AbstractThis work is focused on exploring the applicability of intelligent methods in assessing porosity and permeability in the context of reservoir characterization. The main motivation underlying our study is that appropriate estimation of reservoir petrophysical parameters such as porosity and/or permeability is a key step for in-situ hydrocarbon reservoir evaluation. We ground our analysis on information on log-depth, caliper, conductivity, sonic logging, natural gamma, density and neutron porosity, water saturation, percentage of shale volume, and type of lithology collected from well loggings in an oil field in the middle-east (a total number of 11 exploratory wells are considered). Data also include porosities and permeabilities evaluated on core samples from the same wells. All these data are embedded in a neural network-based approach which enables us to establish input-output relationships in terms of an optimized number of input variables. Three diverse intelligent techniques are tested. These include: (i) classical artificial neural networks; (ii) artificial neural networks based on principal component analysis (PCA) transformation; and (iii) statistical neural networks based on a bagging approach. Our results suggest that the statistical neural network is most effective for the field setting considered. The application of this neural network with 9 input parameters provides reliable performances in 94% and 81% of the cases, respectively in the training and validation phases, for the estimation of porosity. A trained network with 10 input parameters leads to successfull reproduction of permeability values in 85% and 79.5% of the cases, respectively during training and validation of the network. Results from this study are expected to be transferable to applications involving evaluation of petrophysical properties of a target reservoir in the presence of incomplete well log datasets.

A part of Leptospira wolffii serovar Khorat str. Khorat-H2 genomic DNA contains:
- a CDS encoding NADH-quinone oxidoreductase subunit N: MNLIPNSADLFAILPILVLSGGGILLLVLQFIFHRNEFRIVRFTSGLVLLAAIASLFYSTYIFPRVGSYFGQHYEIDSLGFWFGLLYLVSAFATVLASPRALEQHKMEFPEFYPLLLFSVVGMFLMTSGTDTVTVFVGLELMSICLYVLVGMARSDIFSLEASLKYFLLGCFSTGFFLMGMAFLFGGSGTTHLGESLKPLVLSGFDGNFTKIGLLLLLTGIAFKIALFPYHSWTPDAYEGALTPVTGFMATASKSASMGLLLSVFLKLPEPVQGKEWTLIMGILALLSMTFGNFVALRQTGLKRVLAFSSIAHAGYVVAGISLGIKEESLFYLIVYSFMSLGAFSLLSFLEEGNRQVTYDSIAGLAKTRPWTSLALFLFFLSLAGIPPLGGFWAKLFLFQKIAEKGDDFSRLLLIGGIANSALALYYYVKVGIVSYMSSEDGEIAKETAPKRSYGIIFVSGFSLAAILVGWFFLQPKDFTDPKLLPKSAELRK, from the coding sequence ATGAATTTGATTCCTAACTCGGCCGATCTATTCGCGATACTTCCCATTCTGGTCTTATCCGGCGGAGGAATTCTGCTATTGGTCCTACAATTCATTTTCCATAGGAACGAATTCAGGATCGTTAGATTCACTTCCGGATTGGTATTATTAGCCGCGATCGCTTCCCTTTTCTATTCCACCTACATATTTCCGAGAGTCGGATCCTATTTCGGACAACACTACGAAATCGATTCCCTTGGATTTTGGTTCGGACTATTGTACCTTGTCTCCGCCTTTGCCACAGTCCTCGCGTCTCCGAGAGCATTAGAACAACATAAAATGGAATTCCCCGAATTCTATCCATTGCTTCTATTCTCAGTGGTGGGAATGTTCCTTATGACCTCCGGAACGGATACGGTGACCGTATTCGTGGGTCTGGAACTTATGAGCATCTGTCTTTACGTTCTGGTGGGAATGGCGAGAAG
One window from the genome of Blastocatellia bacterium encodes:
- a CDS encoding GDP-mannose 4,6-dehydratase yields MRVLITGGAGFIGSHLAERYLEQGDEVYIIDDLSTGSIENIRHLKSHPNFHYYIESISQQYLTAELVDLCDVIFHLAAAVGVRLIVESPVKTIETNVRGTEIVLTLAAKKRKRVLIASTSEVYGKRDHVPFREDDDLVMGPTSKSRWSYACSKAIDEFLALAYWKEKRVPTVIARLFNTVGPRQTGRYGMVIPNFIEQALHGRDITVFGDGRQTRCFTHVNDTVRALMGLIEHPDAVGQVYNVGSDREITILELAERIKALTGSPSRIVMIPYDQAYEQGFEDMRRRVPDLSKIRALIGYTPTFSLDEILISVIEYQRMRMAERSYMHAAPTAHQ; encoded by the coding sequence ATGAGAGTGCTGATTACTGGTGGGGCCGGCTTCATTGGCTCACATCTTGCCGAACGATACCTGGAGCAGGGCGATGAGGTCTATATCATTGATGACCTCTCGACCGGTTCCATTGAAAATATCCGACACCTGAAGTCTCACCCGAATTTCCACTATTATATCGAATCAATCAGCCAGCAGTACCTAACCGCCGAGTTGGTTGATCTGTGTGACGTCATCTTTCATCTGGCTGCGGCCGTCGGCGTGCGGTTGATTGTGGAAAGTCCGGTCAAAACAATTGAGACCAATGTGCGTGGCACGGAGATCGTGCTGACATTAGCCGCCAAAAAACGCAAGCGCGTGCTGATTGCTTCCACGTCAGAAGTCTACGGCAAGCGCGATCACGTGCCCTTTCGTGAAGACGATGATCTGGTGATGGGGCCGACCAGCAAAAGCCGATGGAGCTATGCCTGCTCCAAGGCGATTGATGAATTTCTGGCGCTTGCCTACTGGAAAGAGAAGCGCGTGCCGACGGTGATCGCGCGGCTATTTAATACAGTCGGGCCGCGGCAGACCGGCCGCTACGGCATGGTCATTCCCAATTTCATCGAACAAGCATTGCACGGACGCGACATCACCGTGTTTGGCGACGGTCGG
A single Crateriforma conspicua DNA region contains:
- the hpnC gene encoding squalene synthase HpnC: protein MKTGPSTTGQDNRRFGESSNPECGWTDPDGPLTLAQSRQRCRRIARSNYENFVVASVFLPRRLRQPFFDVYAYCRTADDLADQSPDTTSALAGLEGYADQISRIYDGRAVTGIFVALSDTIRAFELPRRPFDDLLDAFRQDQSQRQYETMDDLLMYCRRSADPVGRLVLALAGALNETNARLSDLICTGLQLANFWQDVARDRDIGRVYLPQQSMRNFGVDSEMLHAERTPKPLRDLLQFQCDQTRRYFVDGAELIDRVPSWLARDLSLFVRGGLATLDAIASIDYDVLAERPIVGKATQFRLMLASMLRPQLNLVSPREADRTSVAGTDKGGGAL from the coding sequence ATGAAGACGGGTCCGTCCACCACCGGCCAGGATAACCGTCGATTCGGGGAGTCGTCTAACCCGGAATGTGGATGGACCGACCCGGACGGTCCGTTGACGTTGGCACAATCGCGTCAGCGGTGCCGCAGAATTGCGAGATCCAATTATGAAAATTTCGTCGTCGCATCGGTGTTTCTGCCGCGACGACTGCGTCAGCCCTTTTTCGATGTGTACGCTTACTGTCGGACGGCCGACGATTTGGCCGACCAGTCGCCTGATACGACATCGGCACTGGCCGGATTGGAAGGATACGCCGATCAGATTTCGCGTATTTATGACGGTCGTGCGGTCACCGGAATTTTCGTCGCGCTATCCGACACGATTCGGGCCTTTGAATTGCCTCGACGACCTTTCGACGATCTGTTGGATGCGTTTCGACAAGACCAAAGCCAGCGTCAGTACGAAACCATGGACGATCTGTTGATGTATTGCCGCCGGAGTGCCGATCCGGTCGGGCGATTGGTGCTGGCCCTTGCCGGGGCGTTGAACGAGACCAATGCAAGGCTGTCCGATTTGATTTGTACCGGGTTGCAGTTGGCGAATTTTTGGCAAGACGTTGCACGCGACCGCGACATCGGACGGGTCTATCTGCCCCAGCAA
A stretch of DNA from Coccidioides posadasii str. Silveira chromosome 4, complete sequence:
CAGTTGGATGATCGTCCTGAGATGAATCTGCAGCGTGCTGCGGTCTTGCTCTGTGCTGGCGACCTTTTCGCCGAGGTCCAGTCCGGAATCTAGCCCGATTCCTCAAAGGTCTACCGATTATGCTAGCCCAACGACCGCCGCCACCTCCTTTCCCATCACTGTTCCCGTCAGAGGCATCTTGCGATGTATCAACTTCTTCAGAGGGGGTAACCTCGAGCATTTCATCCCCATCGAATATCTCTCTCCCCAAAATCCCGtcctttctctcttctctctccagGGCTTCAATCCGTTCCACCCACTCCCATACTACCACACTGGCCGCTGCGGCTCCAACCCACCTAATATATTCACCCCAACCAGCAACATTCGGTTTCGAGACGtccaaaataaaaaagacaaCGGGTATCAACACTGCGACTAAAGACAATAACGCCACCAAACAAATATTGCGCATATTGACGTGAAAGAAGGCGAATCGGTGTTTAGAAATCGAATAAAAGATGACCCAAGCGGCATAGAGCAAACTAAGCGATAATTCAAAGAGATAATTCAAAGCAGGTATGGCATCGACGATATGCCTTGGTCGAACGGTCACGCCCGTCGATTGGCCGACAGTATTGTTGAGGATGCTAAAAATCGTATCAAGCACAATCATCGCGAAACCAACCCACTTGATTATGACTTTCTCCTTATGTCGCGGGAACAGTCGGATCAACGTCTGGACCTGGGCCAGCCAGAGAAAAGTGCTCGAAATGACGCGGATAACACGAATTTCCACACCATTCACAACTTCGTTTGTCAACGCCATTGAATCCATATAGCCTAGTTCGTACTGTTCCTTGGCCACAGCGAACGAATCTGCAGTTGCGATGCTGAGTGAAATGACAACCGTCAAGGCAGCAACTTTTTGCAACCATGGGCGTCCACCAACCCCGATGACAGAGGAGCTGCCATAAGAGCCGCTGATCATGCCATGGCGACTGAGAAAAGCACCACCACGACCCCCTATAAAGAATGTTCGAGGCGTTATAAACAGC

This article describes how to build an integrated model of two fields in order to optimize gas production. It also describes how to find an optimal gas production ratio between the two fields producing into a single collection point, and the basic details and system limitations in carrying out this type of work. The result will be a tool that allows solving optimization tasks.
Andersen, Niels (National Space Institute – DTU Space & Polar DTU) | Bekker, Pieter (University of Dundee and Steptoe & Johnson LLP) | Bishopp, David (Galp Energia) | Nassif, Toufic (Sonde Resources Corporation) | Nordentoft-Lauridsen, Sune (National Space Institute & Polar DTU) | van de Poll, Robert (Fugro N.V.)
This paper provides an overview of the history of global maritime boundary issues, mechanisms to resolve boundary disputes, and the economic potential that can be unlocked by coastal States through the exploitation of hydrocarbons trapped in areas currently unavailable for exploration and production operations.